by Ann Marie Castleman
I was first introduced to participatory evaluation in Nicaragua. Like many people educated in the United States, I was trained in Western approaches to evaluation and research originating mostly from the social sciences. When I began working in monitoring and evaluation at a small NGO in Managua, it felt as though none of that training was relevant – largely because it was not. I did not fully understand at the time, but I now realize it was because I was trained in an epistemology or way of viewing the world that was largely out of touch with the local culture and context of the remote, rural communities where my team members and I supported health promoters to provide basic medical care in their communities. We used participatory approaches and methods including Photovoice, the Most Significant Change Technique, and Appreciative Inquiry.
Regardless of the data collection method used, I recall my supervisor asked us to follow one principle: data collected from the community stays in the community. This meant that we were to analyze the data and share it back with the community before we left at the end of the week. We did this so that community members could engage in a sensemaking session to interpret the findings in their local context and make an action plan to address any areas they felt needed to change. This approach to evaluation was quite different than how I had been trained and I quickly learned the importance of participatory evaluation for being culturally responsive during the evaluation process, including diverse voices to interpret findings that are grounded in local context and culture, and the importance of creating spaces for community members to raise their voices and exhibit self-determination over their lives and futures.
By involving stakeholders in the evaluation process, they learn about evaluation, develop evaluative thinking, begin to value using data and evidence to improve policies and programs, and raise their voice about issues that matter for their lives. These are skills that are valuable to anyone whether they are an evaluator or not.
This is part of the process of democratizing evaluation by including voices that are often left out, raising consciousness, and giving power to the people most affected by the programs or policies that are meant to serve them in the best way possible. This is what Paulo Freire so brilliantly wrote about over 50 years ago in his Pedagogy of the Oppressed (1968), sparking the critical pedagogy movement. This is what liberation theology promoted through Christian base communities in Latin America. This is what Orlando Fals-Borda and others promoted when they founded participatory action research to do research “with” people rather than “on” people. The history of participatory evaluation, the values it promotes, and the transformative potential it holds are what make it unique as an evaluation approach.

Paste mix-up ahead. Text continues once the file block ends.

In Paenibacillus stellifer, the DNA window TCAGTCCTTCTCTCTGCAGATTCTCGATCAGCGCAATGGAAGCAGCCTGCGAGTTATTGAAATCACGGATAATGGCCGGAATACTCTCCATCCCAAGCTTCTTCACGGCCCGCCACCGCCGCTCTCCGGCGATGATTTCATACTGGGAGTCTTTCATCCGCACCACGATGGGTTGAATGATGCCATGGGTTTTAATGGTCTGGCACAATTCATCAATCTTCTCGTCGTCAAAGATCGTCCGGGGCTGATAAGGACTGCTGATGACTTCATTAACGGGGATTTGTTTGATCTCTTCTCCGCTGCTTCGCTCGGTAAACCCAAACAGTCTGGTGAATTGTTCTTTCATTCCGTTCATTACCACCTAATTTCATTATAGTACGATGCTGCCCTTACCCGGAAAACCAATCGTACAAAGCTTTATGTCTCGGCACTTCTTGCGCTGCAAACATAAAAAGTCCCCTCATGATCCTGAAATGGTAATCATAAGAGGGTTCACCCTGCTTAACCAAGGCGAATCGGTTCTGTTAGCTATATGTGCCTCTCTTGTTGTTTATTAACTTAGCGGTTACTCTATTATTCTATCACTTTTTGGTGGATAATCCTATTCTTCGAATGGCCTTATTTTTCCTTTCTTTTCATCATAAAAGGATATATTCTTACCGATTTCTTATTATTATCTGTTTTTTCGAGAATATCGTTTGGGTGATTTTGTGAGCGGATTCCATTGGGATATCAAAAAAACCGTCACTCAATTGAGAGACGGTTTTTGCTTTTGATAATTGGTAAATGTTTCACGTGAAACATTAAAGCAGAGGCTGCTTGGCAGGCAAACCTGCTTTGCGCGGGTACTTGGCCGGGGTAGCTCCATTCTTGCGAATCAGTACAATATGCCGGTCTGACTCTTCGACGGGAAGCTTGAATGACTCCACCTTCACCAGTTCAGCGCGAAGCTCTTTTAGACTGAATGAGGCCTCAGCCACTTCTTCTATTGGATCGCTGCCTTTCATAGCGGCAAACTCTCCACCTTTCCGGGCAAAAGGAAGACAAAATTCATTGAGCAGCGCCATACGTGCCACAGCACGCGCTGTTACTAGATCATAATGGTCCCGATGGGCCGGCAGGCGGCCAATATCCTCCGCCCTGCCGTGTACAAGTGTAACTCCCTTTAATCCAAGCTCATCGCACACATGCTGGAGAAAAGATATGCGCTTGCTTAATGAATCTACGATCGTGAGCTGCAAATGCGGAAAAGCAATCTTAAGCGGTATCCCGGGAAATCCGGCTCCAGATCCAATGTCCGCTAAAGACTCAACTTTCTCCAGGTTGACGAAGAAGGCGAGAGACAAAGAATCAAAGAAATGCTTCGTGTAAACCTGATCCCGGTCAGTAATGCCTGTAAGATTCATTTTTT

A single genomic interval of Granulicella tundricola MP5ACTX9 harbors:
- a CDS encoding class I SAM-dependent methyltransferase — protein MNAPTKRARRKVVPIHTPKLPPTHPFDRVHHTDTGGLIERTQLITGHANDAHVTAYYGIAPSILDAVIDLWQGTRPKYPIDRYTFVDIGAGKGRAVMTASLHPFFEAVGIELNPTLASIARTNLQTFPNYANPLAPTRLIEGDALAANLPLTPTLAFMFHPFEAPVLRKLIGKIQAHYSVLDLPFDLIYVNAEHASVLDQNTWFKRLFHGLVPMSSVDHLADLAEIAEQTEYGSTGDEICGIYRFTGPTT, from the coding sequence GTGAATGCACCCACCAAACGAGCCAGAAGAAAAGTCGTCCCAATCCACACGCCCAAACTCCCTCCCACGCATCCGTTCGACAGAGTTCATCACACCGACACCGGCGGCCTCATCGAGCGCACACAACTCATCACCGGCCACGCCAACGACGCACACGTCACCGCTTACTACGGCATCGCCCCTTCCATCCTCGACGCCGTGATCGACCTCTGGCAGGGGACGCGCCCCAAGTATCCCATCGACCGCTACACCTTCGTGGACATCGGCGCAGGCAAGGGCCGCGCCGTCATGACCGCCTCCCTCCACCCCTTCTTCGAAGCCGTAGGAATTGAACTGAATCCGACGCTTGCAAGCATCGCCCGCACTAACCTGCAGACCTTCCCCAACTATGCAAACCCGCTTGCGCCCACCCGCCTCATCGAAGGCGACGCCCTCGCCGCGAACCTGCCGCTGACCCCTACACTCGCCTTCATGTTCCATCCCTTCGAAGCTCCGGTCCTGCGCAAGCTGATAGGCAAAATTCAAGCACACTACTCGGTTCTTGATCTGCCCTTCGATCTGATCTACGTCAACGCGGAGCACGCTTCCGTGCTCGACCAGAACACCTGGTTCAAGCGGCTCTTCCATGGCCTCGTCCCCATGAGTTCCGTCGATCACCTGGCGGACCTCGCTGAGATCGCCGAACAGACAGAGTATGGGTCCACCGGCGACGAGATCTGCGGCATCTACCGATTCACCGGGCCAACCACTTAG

Participatory evaluation has been used around the globe, including Latin America and the Caribbean, in a variety of sectors and disciplines. Using this approach can serve two important goals. First, it can serve as a way to strengthen the capacity of program staff, community members, or other stakeholders to use evaluation for decision-making about programs and policies (Cousins & Whitmore, 1998). It can foster evaluative thinking and support problem-solving. Secondly, participatory evaluation can be used in a transformative sense to address social inequities or other injustices in the local context where a program or policy operates (Brisolara, 1998; Chouinard & Milley, 2018). In international development contexts, this is often the motivation behind using participatory evaluation because it serves as a way to include the many voices that are affected by a program or policy (Chouinard & Milley, 2018). Hearing from stakeholders is an important way to be accountable to those most affected by the evaluation findings, but also as a way to learn how to improve the program or policy to be more responsive to local context. Including the voices of those most affected by a program or policy is also an important aspect of ensuring the validity of an evaluation (Kirkhart, 2010). As we know very well in evaluation, context matters. As evaluators, it is not always possible to understand local context without involving those who live it daily in a meaningful manner.
In an increasingly complex world where poverty, social unrest, climate change, and large scale migration never fail to demonstrate the interconnections between these and many other issues, I believe it is more important now than ever to include a variety of voices in evaluation. The diversity of perspectives and areas of disagreement in these perspectives provide opportunities to understand what works for whom, to what extent, and in which contexts. These are important issues that are often missed in evaluations that are not as participatory because some viewpoints are left out. Although implementing participatory evaluations are not without their challenges, the value of them lies precisely in the potential to hear from a variety of perspectives and find solutions to very complex issues that do not have an easy or immediately clear solution. In a world where our existence is increasingly threatened, we have no choice but to be inclusive. Participatory evaluation is an avenue toward that end. These are lessons I learned not through my schooling in the Global North, but through my experience working in Latin America – and I am grateful for the education.